Antibiogram of Extended-Spectrum β-Lactamase (ESBL) Producing Escherichia coli

DOI: 10.4236/ojmm.2019.92006   PDF   HTML   XML   645 Downloads   1,141 Views   Citations


Background: Extended-spectrum β-lactamases (ESBLs) are enzymes capable of hydrolyzing extended-spectrum cephalosporins, penicillins and monobactams but inactive against cephamycins and carbapenems. The ESBL-producing organisms are a breed of multidrug-resistant pathogens. Objectives: This study was aimed to determine the susceptibility pattern of ESBL-producing Escherichia coli to ciprofloxacin, amikacin and imipenem. Methods: A total of 75 ESBL-producing E. coli, were obtained from the tertiary care hospitals of Bangladesh and were studied for susceptibility pattern from October, 2010 to December, 2011. These isolates were identified by double disc synergy test (DDST) and were confirmed phenotypically as ESBL-producer by phenotypic confirmatory disc diffusion test (PCDDT). Minimum inhibitory concentrations (MICs) of ciprofloxacin, amikacin and imipenem among ESBL-producing E. coli were determined using agar dilution method. Results: Out of 75 DDST positive ESBL-producing E. coli, 71 (94.67%) were also positive by PCDDT. All ESBL-producing E. coli, were susceptible to imipenem. About 92.95% ESBL-producing E. coli were susceptible to amikacin but only 14.08% were susceptible to ciprofloxacin. Conclusion: In this study, ESBL-producing E. coli, showed high resistance to ciprofloxacin. Imipenem and amikacin were most effective against ESBL positive strains.

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Sarker, J. , Ali Ahmed, S. , Sultana, H. , Anwar, S. , Tarafder, S. and Saleh, A. (2019) Antibiogram of Extended-Spectrum β-Lactamase (ESBL) Producing Escherichia coli. Open Journal of Medical Microbiology, 9, 41-47. doi: 10.4236/ojmm.2019.92006.

1. Introduction

Bacterial antibiotic resistance has become a major clinical concern worldwide. The use of second and third generation cephalosporins has led to the selection of Gram-negative organisms are resistant to β-lactamase stable cephalosporins. This resistance is attributed to the production of extended-spectrum β-lactamases (ESBL). These enzymes are plasmid mediated and they confer resistance to oxyimino-cephalosporins (cefotaxime, ceftriaxone, ceftazidime etc.) and to monobactams (aztreonam), but they are not active against cephamycins (e.g. cefoxitin and cefotetan) and carbapenems (e.g. meropenem or carbapenem) [1] . The majority of ESBL-producing organisms are Klebsiella spp. and Escherichia coli. Other organisms reported to harbour ESBLs include Enterobacter spp., Proteus mirabilis, Serratia marcescens, Salmonella spp., and Pseudomonas aeruginosa [2] .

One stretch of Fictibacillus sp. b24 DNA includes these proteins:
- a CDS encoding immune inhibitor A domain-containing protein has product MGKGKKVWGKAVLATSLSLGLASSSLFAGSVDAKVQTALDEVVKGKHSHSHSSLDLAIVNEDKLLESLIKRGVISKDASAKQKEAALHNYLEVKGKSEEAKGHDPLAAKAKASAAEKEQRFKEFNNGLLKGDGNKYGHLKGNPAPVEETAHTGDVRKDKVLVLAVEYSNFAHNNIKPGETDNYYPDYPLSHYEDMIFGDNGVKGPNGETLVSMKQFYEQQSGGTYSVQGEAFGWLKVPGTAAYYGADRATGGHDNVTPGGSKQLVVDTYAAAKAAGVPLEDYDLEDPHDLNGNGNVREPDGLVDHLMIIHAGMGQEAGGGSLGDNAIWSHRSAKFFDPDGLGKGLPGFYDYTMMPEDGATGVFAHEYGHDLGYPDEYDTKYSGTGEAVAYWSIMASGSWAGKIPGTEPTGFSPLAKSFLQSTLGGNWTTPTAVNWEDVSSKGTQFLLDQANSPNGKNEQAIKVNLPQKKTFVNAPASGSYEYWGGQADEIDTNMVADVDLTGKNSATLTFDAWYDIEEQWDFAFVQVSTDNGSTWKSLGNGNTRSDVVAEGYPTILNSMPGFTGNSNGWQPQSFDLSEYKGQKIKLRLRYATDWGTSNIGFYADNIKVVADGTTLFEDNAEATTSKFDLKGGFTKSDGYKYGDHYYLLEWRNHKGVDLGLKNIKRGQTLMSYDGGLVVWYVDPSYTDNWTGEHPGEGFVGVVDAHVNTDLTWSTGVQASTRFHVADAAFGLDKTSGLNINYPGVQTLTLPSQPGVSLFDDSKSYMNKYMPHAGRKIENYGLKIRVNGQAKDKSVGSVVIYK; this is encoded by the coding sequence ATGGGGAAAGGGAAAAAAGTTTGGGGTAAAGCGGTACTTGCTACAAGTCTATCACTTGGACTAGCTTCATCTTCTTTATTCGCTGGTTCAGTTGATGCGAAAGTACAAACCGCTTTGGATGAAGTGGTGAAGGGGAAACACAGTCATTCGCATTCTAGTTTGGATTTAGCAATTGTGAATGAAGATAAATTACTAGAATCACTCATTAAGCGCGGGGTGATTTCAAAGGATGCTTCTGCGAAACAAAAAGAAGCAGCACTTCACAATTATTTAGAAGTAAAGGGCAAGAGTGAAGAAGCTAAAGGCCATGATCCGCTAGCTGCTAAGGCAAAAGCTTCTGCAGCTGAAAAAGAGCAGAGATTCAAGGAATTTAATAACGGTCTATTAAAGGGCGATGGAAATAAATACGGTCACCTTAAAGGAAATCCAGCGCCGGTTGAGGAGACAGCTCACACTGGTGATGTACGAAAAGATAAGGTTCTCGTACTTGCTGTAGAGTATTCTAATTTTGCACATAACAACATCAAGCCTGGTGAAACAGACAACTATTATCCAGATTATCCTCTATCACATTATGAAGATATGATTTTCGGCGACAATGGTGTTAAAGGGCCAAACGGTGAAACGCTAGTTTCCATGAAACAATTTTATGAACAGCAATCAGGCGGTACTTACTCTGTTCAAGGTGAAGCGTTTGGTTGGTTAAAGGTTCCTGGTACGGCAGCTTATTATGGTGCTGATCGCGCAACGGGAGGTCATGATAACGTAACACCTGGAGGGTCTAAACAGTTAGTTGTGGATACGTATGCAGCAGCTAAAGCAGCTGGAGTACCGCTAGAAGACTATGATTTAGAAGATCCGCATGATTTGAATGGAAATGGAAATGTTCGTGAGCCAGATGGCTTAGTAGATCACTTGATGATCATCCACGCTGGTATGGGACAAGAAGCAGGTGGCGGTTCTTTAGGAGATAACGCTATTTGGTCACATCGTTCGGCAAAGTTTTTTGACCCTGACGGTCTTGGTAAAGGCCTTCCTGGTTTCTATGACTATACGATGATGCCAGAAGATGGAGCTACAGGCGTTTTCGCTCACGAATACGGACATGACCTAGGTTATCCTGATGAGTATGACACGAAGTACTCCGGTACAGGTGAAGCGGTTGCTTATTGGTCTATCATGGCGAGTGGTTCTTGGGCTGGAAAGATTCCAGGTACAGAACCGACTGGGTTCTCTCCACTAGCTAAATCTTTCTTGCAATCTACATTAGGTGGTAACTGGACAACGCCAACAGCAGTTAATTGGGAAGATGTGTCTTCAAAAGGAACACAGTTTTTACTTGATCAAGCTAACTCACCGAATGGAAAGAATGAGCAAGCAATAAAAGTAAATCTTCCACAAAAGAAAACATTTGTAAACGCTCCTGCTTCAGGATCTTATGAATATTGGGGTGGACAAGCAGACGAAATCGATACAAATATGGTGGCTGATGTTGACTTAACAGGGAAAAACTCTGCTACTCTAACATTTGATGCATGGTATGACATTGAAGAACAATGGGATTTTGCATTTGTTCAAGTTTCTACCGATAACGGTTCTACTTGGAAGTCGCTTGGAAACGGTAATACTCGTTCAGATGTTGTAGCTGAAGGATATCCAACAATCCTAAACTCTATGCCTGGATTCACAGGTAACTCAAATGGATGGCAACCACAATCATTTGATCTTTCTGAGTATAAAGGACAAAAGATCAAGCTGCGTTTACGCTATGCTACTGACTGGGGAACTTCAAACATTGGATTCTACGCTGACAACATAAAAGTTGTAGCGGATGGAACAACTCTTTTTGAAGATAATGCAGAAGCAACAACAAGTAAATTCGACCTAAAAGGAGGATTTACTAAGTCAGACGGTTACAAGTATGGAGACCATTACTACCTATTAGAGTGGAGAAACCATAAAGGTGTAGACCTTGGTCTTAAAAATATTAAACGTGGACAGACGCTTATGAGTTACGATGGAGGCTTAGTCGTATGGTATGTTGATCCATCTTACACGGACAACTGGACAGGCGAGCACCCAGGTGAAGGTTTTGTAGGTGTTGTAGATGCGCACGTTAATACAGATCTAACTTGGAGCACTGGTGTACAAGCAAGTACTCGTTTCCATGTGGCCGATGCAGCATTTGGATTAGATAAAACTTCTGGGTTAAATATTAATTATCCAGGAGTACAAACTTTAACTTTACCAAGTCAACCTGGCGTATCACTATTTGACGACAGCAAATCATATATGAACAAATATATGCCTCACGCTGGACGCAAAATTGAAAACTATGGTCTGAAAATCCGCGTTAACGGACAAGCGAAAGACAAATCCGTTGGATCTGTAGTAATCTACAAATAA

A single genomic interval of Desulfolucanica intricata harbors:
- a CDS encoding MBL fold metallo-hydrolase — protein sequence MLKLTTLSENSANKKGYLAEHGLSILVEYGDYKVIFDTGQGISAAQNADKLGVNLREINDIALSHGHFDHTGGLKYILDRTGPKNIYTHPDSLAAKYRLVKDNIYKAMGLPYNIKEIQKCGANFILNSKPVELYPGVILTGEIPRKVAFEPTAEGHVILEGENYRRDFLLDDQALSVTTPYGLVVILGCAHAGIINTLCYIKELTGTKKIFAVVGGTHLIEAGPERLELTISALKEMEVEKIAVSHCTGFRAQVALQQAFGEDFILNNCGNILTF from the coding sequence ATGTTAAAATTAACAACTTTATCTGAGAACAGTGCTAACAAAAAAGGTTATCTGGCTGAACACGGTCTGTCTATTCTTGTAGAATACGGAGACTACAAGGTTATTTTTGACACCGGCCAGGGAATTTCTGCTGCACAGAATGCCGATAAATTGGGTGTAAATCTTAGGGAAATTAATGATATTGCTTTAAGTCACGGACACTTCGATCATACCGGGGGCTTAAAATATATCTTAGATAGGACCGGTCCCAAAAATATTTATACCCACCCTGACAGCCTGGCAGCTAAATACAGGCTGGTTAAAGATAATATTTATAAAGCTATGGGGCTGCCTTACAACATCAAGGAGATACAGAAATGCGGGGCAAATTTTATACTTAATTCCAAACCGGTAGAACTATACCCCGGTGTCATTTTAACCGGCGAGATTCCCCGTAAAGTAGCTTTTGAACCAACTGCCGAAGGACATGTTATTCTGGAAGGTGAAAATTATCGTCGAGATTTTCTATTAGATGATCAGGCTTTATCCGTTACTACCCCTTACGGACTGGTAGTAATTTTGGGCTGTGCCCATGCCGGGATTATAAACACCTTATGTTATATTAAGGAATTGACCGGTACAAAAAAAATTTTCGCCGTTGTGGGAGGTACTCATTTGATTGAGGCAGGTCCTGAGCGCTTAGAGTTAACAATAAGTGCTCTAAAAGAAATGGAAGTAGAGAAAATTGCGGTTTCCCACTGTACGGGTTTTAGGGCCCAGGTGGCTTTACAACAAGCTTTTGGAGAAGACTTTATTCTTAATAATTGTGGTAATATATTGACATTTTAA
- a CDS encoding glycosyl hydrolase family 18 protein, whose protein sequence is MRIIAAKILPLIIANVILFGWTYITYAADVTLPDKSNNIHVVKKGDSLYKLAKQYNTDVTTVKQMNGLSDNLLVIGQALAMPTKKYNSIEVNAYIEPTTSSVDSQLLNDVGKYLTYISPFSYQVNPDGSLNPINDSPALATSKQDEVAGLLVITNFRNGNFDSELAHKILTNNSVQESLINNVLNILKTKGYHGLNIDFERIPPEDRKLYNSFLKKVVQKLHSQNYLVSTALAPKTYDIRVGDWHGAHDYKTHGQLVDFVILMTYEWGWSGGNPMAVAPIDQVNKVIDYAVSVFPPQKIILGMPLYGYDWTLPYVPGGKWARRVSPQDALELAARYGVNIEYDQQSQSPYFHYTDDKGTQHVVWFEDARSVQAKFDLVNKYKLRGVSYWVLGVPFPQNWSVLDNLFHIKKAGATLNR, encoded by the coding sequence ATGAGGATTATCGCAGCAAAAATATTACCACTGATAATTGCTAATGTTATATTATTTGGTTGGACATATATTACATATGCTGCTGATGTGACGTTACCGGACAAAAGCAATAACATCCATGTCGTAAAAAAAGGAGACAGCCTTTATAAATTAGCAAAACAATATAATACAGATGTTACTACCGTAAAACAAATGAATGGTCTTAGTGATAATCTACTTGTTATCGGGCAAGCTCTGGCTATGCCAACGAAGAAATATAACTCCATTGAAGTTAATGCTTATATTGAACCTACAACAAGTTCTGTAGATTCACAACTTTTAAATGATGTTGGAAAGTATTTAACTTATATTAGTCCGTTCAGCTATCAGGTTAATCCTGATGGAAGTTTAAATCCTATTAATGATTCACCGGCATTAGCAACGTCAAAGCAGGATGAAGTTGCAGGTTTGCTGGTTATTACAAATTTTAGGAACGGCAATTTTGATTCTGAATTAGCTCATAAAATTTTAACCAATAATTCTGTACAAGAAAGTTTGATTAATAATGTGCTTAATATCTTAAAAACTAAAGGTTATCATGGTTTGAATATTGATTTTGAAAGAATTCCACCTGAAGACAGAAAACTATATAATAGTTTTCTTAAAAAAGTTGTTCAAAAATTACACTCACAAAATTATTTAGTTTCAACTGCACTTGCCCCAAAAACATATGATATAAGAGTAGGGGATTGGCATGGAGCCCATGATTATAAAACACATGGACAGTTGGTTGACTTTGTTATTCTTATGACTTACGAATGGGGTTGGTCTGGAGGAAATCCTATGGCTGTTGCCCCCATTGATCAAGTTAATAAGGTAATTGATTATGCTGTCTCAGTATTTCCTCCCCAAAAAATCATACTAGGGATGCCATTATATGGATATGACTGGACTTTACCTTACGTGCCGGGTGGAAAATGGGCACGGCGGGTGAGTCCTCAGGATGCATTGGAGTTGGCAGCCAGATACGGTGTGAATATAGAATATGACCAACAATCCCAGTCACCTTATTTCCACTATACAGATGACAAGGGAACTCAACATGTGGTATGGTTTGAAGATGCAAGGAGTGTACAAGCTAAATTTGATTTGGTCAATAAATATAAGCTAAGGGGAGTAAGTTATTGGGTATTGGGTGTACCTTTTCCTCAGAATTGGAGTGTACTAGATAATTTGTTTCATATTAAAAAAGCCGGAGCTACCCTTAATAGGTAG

Several phenotypic methods for detection of ESBLs have been proposed including; Double disc synergy test (DDST), Phenotypic confirmatory disc diffusion test (PCDDT), E-test ESBL strips, Three dimensional test, Vitek system, The Cica Beta Test 1. Phenotypic methods are based upon the resistance that ESBLs confer to oxyimino-beta-lactams (e.g. ceftriaxone, cefotaxime, ceftazidime and aztreonam) and the ability of a beta-lactamase inhibitor, usually clavulanate, to block this resistance [3] . Till now there is no gold standard test for detection of ESBLs [4] .

ESBL positive isolates show false susceptibility to extended-spectrum cephalosporin in standard disc diffusion method, rendering it difficult to reliably detect ESBL production by the routine DDST [5] . PCDDT is a sensitive procedure for detection of ESBL [6] .

The ESBL-producing organisms are a breed of multidrug-resistant pathogens. Infections caused by these organisms are associated with higher rate of mortality, morbidity as well as health care costs [7] . It is essential to report ESBL production along with the routine sensitivity reporting, which will help the clinicians in prescribing proper antibiotics [8] .